Men were unknowingly living just 97 miles apart
By Scott Thoma
Don Enstad and Denny Garms were in basic training together. For the last 53, both Enstad and Garms wondered what happened to the other. The two men were able to catch up on the last 53 year after reuniting this summer.
Enstad graduated from Westbrook High School in 1964, and Garms graduated from nearby Mountain Lake in 1965.
After being drafted two days apart in January of 1968, the two men were sent to serve basic training in Fort Lewis, Washington. They had never met before but hung out together at times during basic training because of their Minnesota connection.
“Where we were for basic training, a good share of the guys were farm boys from Minnesota and the others were from California,” said Enstad. “So, the Minnesota guys kind of hung out together.”
Following basic training, Enstad and Garms were assigned to different locations; Enstad to Fort Gordon, Georgia and Garms to Fort Polk, Louisiana. They did not stay in touch and had no idea if the other had made it back home or had been killed in action.
“I wondered about the guys I went to basic training with,” said Garms. “I know at least three or four of them were killed in Vietnam.”
The two men eventually were sent to combat zones in Vietnam less than 100 miles apart. They each returned home and had no connection with the other for the past five decades, even though they unknowingly were living only 97 miles apart; Enstad in Walnut Grove and Garms in Janesville.
Enstad and his wife are snowbirds that live in Arizona during the winter months. By chance one day in January of 2020, they were at a party and overheard a man mention that he was from Minnesota.
“We started talking to him and found out his name was Tom Holman and he was from Windom,” said Enstad. “I mentioned to him that I was in Vietnam and he said he had a friend named Denny Garms who was in Vietnam.”
Enstad recalled being in basic training with a man named Denny Garms and wondered if it was the same person. After talking to Holman a little more, he soon realized it was the same man. So Enstad got Garms’ phone number from Holman.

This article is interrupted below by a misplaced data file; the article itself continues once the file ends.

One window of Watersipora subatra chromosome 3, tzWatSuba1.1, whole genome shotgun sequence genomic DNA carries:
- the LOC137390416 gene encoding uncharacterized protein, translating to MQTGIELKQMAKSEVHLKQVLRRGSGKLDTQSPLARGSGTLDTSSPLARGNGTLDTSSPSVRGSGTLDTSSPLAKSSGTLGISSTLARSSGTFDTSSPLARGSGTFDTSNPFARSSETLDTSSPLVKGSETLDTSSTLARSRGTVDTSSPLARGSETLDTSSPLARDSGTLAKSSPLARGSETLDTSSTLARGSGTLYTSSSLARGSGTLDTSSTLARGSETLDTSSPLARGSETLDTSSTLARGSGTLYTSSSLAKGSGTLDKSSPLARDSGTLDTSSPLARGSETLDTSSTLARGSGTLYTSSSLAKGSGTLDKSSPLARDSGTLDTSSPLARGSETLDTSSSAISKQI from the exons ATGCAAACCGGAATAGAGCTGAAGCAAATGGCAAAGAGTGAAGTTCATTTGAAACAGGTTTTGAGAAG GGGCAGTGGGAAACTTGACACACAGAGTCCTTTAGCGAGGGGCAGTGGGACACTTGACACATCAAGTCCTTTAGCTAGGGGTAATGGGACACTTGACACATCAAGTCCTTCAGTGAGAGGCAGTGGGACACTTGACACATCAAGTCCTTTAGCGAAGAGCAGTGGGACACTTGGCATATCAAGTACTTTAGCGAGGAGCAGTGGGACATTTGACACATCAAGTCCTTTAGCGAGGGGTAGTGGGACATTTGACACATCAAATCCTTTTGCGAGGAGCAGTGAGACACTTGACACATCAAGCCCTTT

“Tom and I were in 4-H together and played ball together for many years,” said Garms. “He moved to Arizona several years ago.”
Enstad called Garms and the two were planning to get together sometime when the Enstads returned to Walnut Grove in the spring, but the pandemic put everything on hold.
Recently, Enstad had to have a checkup at the Mayo Clinic in Rochester. En route, he and his wife passed through Janesville. Before their return trip, they called Garms to see if he and his wife, Linda, wanted to get together.
On July 14, the two were reunited at the Purple Goose Eatery and Saloon in Janesville.
“It was really fun catching up. The stories just started flowing,” said Enstad, who celebrated his 75th birthday a week after meeting with Garms.
“We talked about where we were stationed, what we have been doing since the war, our families and a lot of other things,” said Garms. “That’s when we found out that we were less than 100 miles apart in Vietnam.”
Enstad was in communications in Vietnam, while Garms was a personnel carrier commander. Both were involved in combat at times.
Garms received two Purple Hearts while aboard a carrier that was struck by rocket-propelled grenades (RPG). The first time he had shrapnel in his legs that required him to be hospitalized in the base camp for two weeks.
“I was thinking ‘Hey, maybe I won’t have to go back out into the field’,” Garms recalled. “But they sent me right back out there.”
The second time the carrier was hit Garms received flash burns on his face and had his head and eyes wrapped for four days in the base camp hospital, and then was transferred to a burn hospital in Japan for a month.
Enstad still farms outside of Walnut Grove. He and his wife had two children (their daughter passed away last August) and have two grandchildren.
Garms worked for Lambert’s Building Center for a number of years and then worked for the Postal Service in the processing Center in Mankato for nearly 30 years before retiring in 2010. He and his wife have two children and four grandchildren.
Before the two men left the restaurant on the day of their reunion, they had a message for each other.
“We said let’s not wait another 53 years to get together again,” laughed Enstad.